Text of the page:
Recovering Journalist Syndrome

Writers editing story

Photo by Boris Peterka * stock.xchng

I just emerged from a kick-tail edit by Kat Heckenbach. A good edit is like a good session with a personal trainer. It hurts, but you put yourself through it anyway because you know it will make you stronger.

The area where this particular story needed the most help was in drawing out the POV character’s emotional state. Kat noted that another news writer she works with has a similar problem — what she called “reporter mode.” An apt description.

Journalism can beat out of a writer any tendency to amplify emotion, because news is meant to be factual, not subjective. We’re discouraged from using adjectives. Similes are OK, sometimes, but metaphors are right out. Descriptions get pared to the bare minimum. It’s hard training to overcome. More like brainwashing, sometimes.

I remember a reporter who profiled a high-tech firm. Her story described the company’s office and mentioned that they played U2 music. She felt it was a detail that conveyed a lot about their corporate culture. Her editor took it out because it wasn’t “germane.” A later story about the same company — in a major national newsmagazine — mentioned the U2 music.

Which brings me to one of the contradictions I found in journalism. News writers are often instructed to keep the text spare. Just the facts. But the stories that get wide readership, the stories that win awards, the stories that writing instructors point to as great journalism — are all filled with rich language and revealing details — like that U2 soundtrack. It’s as if there’s a disconnect between what readers want and what editors think readers should have.

When journalists make the transition to fiction writing, we need to hang onto what the readers want, and forget all those journalistic proscriptions against adjectives and metaphors and details that aren’t “germane.”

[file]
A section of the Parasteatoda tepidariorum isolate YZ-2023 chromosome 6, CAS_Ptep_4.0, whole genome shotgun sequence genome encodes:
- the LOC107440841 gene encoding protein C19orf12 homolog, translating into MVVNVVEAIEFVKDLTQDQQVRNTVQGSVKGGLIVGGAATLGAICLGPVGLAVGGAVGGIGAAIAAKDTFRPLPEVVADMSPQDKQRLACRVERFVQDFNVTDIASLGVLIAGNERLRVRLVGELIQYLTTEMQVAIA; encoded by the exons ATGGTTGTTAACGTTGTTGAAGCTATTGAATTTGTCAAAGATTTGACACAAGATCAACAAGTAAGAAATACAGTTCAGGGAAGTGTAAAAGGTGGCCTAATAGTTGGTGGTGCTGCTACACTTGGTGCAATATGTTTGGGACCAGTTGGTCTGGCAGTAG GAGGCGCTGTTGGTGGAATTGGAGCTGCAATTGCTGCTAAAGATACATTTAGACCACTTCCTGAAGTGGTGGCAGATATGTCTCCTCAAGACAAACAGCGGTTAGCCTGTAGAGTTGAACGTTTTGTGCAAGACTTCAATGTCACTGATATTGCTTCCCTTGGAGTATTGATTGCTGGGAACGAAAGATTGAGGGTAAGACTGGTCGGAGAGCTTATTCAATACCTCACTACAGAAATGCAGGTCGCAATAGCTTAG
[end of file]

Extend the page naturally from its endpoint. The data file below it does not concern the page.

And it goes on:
I took Margie Lawson’s seminar “Empowering Characters’ Emotions” at the Florida Writers’ Conference several years ago. (Clearly it didn’t all sink in.) But I remember a fellow sitting behind said, “I guess I need to learn to cut loose with the metaphors more often.” I felt the same way. I neglected to ask whether he, too, was a recovering journalist.

Another resource for building character emotion is The Emotion Thesaurus by Angela Ackerman and Becca Puglisi. But workshops and books aren’t enough. Sooner or later, you have to hand your weakling manuscript over to a trainer who’ll buff it up. Especially if you’re a recovering journalist.

About Kristen Stieffel

Kristen Stieffel is a writer and freelance editor specializing in speculative fiction. She's a member of the Editorial Freelancers Association, Christian Editor Connection, and American Christian Fiction Writers.

5 comments on “Recovering Journalist Syndrome

  1. Well, I finally read your revised story this morning, and what didn’t sink in before surely has now :). Great job, and so glad to help. Another thing that makes an edit great is a writer who takes things to heart–and still sticks with her own style and voice :).

    Maybe there needs to be a support group for “recovering journalists” who have aspirations as fiction writers :).

  2. Thanks for sharing this post, Kat. It definitely spoke to me as we had talked about this at our last Brandon Christian Writers meeting. Journalistic style can sometimes feel like it burns the passion out of your writing. I agree that the stories that hold my interest best are the ones with some “real life” in them. I want a little more than just the facts – I want to learn something unusual that I didn’t know before and something that makes me connect on a deeper level to the subject of the piece. I’ll be sharing this one!!

    • Thanks, Cheryl. I’m glad this was meaningful. In addition to burning the passion out — great phrase, by the way — I think the editorial process in journalism robs writers of their voices. The highest praise goes to those journalists that bring passion and voice and, as you said, real life, but in practice by the time all the editors at a paper are through with each reporter’s story, they all sound the same.

      Thanks for sharing!

  3. […] don’t know whether he is also a recovering journalist, but he’s […]

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